So after making a 4 and half hour mind-frazzling drive in the Friday traffic, we finally get to our destination, dump our bags in the hallway and head straight to the garden for a barbecue and cold beers. It soon becomes apparent that the pair are quite excited about plans they have in store for the next day and it doesn't take much convincing to get them to spill the beans.

"Well we thought that tomorrow, we could go to The Hardwick for lunch..." says Yvonne.

"Or we could pop over to Blaenavon and get some real, live lobsters to eat!!" blurts out John.

"What real, live, lobsters you say? Ones that we would have to kill and cook ourselves?" I reply and John grins, nodding his head frantically like an overexcited child on Christmas morning. "Wow, I'm not sure about this", was my first thought, as this was something I've never done before. Still, after some brief discussion we all agreed that night to go down the lobster route as it was more in the spirit of adventure.

Despite getting thoroughly whacked over the head by the booze monkey that night, I was pleased to have woken up fairly refreshed and with no recollection that John had spent the latter part of the evening pouring molten wax on my hand in an effort to keep me awake. As they say no sense, no feeling and over breakfast this brought up an interesting point to consider, before we had even bought them, we should really think about how were we going to do the lobsters in? What would be the most humane way? A quick consultation with the cookbook gave us three options:
  1. Whilst holding the lobster down, take a large, sharp chef's knife and place the tip about an inch behind the eyes and then plunge the blade down and slice through the head.
  2. Place the lobster in a freezer for 2 hours (putting it into a coma), take out and immediately plunge headfirst into a large pot of boiling water.
  3. Place the lobster in a large pot of cold water and bring to a boil, the idea being that the lobster will soon lose consciousness and expire before it gets too hot.

We decided to go for option 2 as that seemed to be the most agreeable way forward plus no-one was brave enough to attempt the first method and the third just didn't seem right at all, sounded far too slow. You could almost imagine the lobster shouting out halfway through "Blimey mate, this bath ain't arf getting hot!" (all lobsters talk with cockney accents by the way)

It was soon time then to get moving and make the drive over to Blaenavon and up until this point, given Hereford's close proximity to Wales, it was my belief that we would be heading for somewhere along the Welsh south coast. When we started to make our way up this steep hillside road after making a 40 minute drive through the valleys, I was starting to feel a little confused. "Where is this place again?" I asked John. "Blaenavon is just at the top of this hill, we're going to Vin Sullivan".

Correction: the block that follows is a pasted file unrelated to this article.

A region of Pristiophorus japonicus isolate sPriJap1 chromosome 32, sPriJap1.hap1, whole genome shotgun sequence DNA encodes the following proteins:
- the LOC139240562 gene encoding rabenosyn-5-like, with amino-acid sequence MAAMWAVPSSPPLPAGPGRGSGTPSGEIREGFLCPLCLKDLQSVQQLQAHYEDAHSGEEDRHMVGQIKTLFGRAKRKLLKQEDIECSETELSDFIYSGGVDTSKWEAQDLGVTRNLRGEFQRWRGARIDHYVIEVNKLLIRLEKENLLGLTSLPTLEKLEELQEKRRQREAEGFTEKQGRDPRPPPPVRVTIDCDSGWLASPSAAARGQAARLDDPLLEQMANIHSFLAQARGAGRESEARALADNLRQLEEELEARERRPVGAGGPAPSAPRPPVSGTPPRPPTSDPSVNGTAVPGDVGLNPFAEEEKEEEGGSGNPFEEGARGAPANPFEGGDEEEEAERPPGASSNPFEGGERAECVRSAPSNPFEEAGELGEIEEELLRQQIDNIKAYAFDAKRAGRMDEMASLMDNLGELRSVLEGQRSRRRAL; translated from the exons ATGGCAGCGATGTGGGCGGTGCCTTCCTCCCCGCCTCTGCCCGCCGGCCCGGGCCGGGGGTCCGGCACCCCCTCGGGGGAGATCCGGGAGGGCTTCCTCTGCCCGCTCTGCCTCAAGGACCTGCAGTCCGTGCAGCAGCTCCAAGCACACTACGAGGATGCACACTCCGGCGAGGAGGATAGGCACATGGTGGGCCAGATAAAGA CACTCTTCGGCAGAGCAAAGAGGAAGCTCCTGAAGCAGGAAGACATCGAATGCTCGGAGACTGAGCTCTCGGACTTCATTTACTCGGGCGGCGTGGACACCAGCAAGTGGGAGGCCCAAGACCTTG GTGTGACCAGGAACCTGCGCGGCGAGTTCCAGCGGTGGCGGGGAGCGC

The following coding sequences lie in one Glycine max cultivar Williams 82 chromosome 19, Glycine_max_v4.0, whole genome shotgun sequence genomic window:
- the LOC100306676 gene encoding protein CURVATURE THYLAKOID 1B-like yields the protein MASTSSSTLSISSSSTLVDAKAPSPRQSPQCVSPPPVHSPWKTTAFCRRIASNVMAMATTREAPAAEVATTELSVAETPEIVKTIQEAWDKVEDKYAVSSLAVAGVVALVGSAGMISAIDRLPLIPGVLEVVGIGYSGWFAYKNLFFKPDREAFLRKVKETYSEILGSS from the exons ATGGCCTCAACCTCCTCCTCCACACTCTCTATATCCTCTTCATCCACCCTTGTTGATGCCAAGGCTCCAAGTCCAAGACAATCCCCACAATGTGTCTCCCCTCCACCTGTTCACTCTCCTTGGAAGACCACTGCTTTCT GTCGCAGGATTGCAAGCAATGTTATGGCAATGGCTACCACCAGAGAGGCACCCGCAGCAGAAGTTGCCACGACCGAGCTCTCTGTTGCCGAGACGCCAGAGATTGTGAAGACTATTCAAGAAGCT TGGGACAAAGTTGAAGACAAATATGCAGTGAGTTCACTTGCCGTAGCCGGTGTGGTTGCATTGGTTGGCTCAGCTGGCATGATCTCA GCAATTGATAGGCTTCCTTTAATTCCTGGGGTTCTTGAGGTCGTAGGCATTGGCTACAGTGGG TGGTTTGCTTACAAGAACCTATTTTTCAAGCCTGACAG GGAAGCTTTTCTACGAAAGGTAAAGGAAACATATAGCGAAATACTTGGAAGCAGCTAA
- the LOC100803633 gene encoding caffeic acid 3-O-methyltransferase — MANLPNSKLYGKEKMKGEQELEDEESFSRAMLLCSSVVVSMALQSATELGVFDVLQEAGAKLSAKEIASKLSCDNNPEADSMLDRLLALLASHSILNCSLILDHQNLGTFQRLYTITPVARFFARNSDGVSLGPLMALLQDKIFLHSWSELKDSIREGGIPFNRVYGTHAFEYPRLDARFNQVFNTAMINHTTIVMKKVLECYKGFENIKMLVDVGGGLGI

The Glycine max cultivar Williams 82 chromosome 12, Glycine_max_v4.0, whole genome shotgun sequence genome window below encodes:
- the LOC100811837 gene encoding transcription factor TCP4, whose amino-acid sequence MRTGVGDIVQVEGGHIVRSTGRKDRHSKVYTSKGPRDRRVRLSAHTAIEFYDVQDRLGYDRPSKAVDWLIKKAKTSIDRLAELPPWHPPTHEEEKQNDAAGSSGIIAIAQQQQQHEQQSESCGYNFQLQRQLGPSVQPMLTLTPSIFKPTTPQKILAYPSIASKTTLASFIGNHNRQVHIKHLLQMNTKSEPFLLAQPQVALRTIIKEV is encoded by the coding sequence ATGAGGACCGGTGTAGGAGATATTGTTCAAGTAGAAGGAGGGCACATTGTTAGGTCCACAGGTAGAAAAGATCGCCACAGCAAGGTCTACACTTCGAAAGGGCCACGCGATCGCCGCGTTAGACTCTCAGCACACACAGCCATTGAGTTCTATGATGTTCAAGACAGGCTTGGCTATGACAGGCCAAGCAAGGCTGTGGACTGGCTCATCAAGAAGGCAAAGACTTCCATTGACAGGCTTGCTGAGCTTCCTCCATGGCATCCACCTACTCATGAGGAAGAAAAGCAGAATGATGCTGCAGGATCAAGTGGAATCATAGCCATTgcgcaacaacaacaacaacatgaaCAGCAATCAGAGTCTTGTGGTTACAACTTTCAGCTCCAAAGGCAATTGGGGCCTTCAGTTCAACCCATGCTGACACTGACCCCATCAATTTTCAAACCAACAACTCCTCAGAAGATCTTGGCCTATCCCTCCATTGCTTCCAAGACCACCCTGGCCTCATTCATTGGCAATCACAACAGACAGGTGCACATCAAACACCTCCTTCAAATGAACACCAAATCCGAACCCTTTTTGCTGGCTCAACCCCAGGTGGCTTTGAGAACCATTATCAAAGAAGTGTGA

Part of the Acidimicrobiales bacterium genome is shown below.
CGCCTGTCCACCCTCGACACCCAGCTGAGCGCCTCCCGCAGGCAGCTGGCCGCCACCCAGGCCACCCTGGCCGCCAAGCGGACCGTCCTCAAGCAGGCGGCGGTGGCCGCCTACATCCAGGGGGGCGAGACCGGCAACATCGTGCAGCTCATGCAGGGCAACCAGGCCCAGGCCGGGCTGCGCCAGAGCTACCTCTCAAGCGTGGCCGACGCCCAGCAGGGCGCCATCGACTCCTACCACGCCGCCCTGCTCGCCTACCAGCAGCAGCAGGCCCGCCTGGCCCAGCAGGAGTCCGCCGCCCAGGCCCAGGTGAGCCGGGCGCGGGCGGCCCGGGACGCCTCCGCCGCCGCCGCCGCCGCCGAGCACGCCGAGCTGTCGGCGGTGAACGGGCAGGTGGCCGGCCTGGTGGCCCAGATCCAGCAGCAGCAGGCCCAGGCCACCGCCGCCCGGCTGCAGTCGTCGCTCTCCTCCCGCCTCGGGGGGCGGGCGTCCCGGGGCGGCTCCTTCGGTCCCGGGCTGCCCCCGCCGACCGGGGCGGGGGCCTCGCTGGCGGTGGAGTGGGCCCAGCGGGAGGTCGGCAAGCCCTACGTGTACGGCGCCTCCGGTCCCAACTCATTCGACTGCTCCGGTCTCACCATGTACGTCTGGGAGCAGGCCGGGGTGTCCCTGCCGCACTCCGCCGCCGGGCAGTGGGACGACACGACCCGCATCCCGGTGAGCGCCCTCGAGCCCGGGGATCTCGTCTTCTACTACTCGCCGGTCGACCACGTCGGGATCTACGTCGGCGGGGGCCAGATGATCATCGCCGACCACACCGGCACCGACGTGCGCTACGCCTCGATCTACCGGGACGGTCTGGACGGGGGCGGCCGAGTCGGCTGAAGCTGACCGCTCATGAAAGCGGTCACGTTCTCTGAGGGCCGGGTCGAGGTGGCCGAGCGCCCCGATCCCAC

"I can see the sea and the sea can see me!"
"No, you can't, stupid"

At first this did all seem a little bizarre, travelling all the way up some great big bloody mountain to buy crustaceans, even more so when we turned onto this bleak industrial estate. "Funny place to have a fishmongers" I thought, "can't do much business round here". Of course, it turns out that Vin Sullivan was in fact a wholesale catering outfit that supplies restaurants and hotels. And at the front of their warehouse unit, the company has a small shop open to the general public that was pretty much like a foodie aladdin's cave. "Aha, so is this place your dirty little secret?" I said to John and he just smiled and winked. Unfortunately, it was nearly time for the staff to shut up for the day so we could only give the place a quick perusal before getting down to the nitty gritty of picking out our lobsters from a motley crew found in a tank at the front of the shop.


It was a bit unnerving to discover that the shop assistant who was serving us didn't know where they came from when asked. "Cornwall, I think or maybe Canada?" she replied with a level of enthusiasm suggested that she was either massively bored or didn't have much going on upstairs. I think it was the latter as the guy who came from out the back to fish our selection out of the tank confirmed they were in fact Canadian. But as he wasn't such a happy chappy either, maybe working on a desolate industrial centre on a Saturday afternoon was just taking it's toll. Maybe they just wanted us to piss off so they could get down the pub. With that in mind, we hastily picked four of the blighters, which were plucked out, placed in a huge polystyrene box and covered with wet paper, paid for and off we went on our merry way. On the way back in the car, we broke the cardinal rule of naming them Ernie, Bert, Pinky and Perky which had reprisals later on.